Our Place in D.C. offers comprehensive help to growing group: female ex-convicts
Monday, September 27, 2010; 6:16 PM
Sheila Matthews took off her glasses to show me the wicked scar over her left eye.
"Had a patch on it for years. Someone slashed me. It wasn't until I got out of prison that I got it fixed. These people here helped me do it," she said, rolling the fixed eye around to show me how well it works now.
Matthews, 50, showed up at a tiny office in Washington called Our Place wearing her prison-issue sweats two years ago. She used the bus fare the warden gave her to get there, so when she arrived, she officially had zip.
No clothes, no phone, no home, no identification, no paperwork, nothing to prove who she was or who she had once been - a mother, grandmother and preschool teacher.
At that moment, she felt like nothing more than a scarred-up ex-con.
And she became part of a group that is growing at a truly devastating rate. In the past 30 years, the female prison population has grown by 832 percent, according to the Institute of Women in Criminal Justice.
There are about 200,000 women incarcerated in America. Many of them are second-tier, my-boyfriend-was-dealing targets in the war on drugs. Two-thirds of them are mothers.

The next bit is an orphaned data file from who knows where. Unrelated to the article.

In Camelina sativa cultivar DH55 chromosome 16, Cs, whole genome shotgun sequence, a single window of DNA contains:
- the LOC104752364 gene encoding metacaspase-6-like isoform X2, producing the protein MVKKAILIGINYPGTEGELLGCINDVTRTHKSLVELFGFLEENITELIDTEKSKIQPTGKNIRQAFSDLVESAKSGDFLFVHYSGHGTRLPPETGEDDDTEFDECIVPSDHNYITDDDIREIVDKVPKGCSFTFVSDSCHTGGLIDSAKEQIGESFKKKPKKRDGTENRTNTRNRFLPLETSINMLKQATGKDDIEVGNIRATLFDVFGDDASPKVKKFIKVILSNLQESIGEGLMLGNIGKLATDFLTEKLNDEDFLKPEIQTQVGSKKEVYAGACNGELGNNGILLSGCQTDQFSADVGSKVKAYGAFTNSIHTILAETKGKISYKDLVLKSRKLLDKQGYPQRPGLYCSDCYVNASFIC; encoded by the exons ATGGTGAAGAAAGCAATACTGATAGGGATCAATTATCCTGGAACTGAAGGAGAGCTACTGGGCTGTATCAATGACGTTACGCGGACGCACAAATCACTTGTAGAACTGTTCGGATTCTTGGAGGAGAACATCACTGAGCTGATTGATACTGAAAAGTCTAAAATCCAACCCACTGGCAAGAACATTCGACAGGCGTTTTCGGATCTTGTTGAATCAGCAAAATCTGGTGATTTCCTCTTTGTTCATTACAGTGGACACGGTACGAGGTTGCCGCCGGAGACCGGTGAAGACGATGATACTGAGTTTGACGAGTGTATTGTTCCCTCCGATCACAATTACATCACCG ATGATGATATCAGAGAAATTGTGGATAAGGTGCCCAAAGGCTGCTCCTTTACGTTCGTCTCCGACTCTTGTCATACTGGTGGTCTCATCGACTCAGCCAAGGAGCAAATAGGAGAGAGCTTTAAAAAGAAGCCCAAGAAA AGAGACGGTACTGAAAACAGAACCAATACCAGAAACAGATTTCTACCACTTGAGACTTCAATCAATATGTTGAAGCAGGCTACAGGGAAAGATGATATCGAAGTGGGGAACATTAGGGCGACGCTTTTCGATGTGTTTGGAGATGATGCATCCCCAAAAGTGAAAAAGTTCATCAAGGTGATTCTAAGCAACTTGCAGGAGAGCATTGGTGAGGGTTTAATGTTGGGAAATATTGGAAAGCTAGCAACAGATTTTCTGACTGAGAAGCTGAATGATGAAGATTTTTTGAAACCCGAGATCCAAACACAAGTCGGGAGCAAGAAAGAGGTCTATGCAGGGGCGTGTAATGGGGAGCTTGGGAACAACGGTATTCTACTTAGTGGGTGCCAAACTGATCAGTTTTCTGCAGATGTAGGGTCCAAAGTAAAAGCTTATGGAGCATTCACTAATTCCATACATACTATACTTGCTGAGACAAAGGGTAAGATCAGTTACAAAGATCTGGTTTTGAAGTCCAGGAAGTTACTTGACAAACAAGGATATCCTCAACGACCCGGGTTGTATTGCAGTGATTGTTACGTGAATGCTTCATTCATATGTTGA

In most cases, when a man is sentenced, the judge hands the term down, smacks a gavel and moves on.
But when a woman is locked up, there are usually kids involved, and often a judge asks: "Where they are going? Who's going to care for them?"
Take Mom out of the picture, and, usually, another struggling family takes on another child, or foster care absorbs three more.
In most cases, when a woman is locked up, an entire, fragile ecosystem collapses.
And one of the things that really gets to Ashley McSwain, the executive director of Our Place, is how these incarcerated women are treated. Not necessarily by the system, but by the people they love.